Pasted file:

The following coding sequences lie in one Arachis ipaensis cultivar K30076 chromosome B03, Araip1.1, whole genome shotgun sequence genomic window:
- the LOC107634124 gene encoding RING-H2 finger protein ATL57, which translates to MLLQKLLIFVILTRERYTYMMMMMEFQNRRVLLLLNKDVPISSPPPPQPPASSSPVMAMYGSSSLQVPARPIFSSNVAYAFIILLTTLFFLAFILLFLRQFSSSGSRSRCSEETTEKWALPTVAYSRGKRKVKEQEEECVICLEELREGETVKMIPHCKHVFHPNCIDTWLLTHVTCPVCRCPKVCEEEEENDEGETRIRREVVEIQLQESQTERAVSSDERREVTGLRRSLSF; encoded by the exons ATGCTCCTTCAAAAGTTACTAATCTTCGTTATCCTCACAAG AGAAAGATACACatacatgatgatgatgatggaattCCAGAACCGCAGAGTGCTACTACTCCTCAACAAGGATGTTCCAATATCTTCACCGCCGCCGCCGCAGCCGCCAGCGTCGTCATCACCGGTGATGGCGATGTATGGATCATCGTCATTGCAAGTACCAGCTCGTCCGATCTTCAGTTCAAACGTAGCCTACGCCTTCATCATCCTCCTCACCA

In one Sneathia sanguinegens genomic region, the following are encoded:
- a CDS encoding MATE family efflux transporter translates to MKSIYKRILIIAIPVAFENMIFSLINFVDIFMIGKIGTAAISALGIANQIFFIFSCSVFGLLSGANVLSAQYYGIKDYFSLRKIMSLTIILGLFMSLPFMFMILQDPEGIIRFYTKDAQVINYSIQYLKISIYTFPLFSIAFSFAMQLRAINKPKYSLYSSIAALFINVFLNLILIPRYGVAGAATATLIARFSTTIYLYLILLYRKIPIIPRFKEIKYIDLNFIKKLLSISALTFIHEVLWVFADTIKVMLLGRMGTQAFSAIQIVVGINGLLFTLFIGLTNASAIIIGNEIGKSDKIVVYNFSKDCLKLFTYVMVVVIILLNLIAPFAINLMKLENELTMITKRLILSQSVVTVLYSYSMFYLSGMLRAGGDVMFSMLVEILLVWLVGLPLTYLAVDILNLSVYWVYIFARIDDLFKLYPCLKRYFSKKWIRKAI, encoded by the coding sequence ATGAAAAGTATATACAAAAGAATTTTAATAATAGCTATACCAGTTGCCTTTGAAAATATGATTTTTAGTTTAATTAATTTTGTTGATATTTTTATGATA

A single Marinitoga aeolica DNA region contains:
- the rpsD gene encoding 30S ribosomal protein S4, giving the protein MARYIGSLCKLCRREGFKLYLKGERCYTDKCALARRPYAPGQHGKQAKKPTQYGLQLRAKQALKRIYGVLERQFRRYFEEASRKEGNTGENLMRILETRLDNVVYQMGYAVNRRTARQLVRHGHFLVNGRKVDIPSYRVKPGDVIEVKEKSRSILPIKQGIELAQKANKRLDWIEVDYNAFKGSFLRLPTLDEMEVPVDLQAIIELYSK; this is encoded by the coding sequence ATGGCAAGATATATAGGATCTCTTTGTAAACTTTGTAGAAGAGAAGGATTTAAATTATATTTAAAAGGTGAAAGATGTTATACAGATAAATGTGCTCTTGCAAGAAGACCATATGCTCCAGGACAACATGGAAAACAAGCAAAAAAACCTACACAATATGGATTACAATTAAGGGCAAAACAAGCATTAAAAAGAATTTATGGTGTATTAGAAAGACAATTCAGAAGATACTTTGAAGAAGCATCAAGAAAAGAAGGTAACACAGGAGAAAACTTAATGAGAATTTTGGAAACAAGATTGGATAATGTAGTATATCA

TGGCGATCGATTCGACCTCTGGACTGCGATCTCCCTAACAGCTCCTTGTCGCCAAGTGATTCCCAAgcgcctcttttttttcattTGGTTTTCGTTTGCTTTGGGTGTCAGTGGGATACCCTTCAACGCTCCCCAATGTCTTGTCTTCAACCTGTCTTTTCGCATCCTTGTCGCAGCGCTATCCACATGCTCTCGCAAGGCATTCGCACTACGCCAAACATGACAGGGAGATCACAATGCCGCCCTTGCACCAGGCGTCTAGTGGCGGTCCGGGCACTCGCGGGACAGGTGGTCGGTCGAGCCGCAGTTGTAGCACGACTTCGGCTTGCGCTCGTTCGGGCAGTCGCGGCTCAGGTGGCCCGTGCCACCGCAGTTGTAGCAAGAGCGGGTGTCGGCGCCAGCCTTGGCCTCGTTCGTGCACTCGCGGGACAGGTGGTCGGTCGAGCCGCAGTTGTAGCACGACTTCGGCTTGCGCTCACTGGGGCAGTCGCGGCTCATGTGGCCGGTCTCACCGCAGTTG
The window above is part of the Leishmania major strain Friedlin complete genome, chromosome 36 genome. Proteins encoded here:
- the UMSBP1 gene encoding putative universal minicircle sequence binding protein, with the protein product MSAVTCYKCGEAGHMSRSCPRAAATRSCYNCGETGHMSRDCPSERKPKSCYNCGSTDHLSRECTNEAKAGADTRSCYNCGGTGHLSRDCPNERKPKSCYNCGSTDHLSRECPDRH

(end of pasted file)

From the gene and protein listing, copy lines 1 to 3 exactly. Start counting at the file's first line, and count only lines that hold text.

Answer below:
The following coding sequences lie in one Arachis ipaensis cultivar K30076 chromosome B03, Araip1.1, whole genome shotgun sequence genomic window:
- the LOC107634124 gene encoding RING-H2 finger protein ATL57, which translates to MLLQKLLIFVILTRERYTYMMMMMEFQNRRVLLLLNKDVPISSPPPPQPPASSSPVMAMYGSSSLQVPARPIFSSNVAYAFIILLTTLFFLAFILLFLRQFSSSGSRSRCSEETTEKWALPTVAYSRGKRKVKEQEEECVICLEELREGETVKMIPHCKHVFHPNCIDTWLLTHVTCPVCRCPKVCEEEEENDEGETRIRREVVEIQLQESQTERAVSSDERREVTGLRRSLSF; encoded by the exons ATGCTCCTTCAAAAGTTACTAATCTTCGTTATCCTCACAAG AGAAAGATACACatacatgatgatgatgatggaattCCAGAACCGCAGAGTGCTACTACTCCTCAACAAGGATGTTCCAATATCTTCACCGCCGCCGCCGCAGCCGCCAGCGTCGTCATCACCGGTGATGGCGATGTATGGATCATCGTCATTGCAAGTACCAGCTCGTCCGATCTTCAGTTCAAACGTAGCCTACGCCTTCATCATCCTCCTCACCA

In one Sneathia sanguinegens genomic region, the following are encoded: